A fine composer and brilliant pianist, history has been unkind to Eugen d’Albert. A pupil of Liszt and friend to Richard Strauss, Pfitzner and Humperdinck, d’Albert left some fine works, including the occasionally revived psycho-dramatic opera Tiefland, plus a respectable body of music for piano. Hardly raw sex on legs to judge from surviving photographs, it’s perhaps surprising then to discover that he holds one of classical music’s least important records, for over 50 years he managed to acquire not one or two, but a remarkable six wives.
Eugen and Hermine d’Albert
Born in Glasgow in 1864 to an English mother and a German-born dancing master of French and Italian descent, he would become a British, German and Swiss citizen one after the other. Fleeing the stuffy tutelage of Sir Arthur Sullivan – having compiled the overture to Patiencein 1881 – young Eugen fled to Germany where he fell in love with Wagner’s Tristanand became the elderly Liszt’s star pupil.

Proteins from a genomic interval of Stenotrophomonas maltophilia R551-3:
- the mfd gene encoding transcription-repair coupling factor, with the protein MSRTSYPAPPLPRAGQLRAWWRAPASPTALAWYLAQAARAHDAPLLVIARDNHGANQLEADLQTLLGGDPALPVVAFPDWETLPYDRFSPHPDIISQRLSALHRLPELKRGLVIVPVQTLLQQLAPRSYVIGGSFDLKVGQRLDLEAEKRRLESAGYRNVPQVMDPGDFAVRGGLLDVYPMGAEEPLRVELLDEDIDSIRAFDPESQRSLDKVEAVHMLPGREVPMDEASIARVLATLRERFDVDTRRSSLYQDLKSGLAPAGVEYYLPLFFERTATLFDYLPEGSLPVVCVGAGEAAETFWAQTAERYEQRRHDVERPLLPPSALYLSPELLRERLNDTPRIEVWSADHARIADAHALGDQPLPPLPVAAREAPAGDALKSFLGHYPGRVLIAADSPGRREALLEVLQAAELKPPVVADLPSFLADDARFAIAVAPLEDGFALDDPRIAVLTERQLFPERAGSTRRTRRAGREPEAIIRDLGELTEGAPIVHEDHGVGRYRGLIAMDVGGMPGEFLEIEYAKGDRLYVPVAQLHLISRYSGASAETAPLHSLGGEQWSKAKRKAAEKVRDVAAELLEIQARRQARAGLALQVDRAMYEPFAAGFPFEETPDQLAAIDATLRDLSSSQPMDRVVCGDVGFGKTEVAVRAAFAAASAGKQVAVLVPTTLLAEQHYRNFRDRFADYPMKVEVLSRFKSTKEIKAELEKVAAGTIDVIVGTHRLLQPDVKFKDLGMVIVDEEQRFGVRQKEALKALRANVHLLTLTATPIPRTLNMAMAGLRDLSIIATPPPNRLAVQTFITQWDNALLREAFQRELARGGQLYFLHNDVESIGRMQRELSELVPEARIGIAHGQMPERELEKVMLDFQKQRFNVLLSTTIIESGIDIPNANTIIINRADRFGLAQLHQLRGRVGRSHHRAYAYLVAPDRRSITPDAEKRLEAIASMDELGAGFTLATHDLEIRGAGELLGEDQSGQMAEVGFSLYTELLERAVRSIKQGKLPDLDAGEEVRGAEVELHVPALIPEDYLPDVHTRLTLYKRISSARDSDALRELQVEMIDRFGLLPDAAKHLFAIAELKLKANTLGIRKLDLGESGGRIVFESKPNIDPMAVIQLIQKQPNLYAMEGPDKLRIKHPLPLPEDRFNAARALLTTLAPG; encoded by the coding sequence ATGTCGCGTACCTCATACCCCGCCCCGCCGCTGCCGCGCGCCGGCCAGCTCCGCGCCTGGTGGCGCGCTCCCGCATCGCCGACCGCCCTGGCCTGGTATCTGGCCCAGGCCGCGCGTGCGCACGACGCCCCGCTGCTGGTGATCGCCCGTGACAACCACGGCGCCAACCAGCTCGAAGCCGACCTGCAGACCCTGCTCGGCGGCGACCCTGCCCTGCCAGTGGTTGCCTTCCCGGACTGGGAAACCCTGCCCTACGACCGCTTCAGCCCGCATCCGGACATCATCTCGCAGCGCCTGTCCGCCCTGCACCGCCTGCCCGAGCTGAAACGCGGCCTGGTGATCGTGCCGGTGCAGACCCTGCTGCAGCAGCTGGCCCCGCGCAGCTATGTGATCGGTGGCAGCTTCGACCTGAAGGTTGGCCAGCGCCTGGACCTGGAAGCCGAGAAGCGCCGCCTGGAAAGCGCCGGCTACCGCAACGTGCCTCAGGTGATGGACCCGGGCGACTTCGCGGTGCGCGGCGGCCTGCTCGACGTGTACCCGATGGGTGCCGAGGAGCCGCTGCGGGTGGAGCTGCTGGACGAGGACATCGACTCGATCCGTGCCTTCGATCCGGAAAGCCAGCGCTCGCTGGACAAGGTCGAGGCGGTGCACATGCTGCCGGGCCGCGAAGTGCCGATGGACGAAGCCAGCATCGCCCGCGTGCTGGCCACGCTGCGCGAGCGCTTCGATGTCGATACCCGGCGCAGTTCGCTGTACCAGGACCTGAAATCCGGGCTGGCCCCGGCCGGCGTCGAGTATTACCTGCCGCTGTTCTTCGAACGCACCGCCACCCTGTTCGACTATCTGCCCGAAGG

Wife No 1 was the actress Louise Salingré who he married in 1884. They had children (their firstborn, the archer Louis-Albert Salingré came a poor 22nd...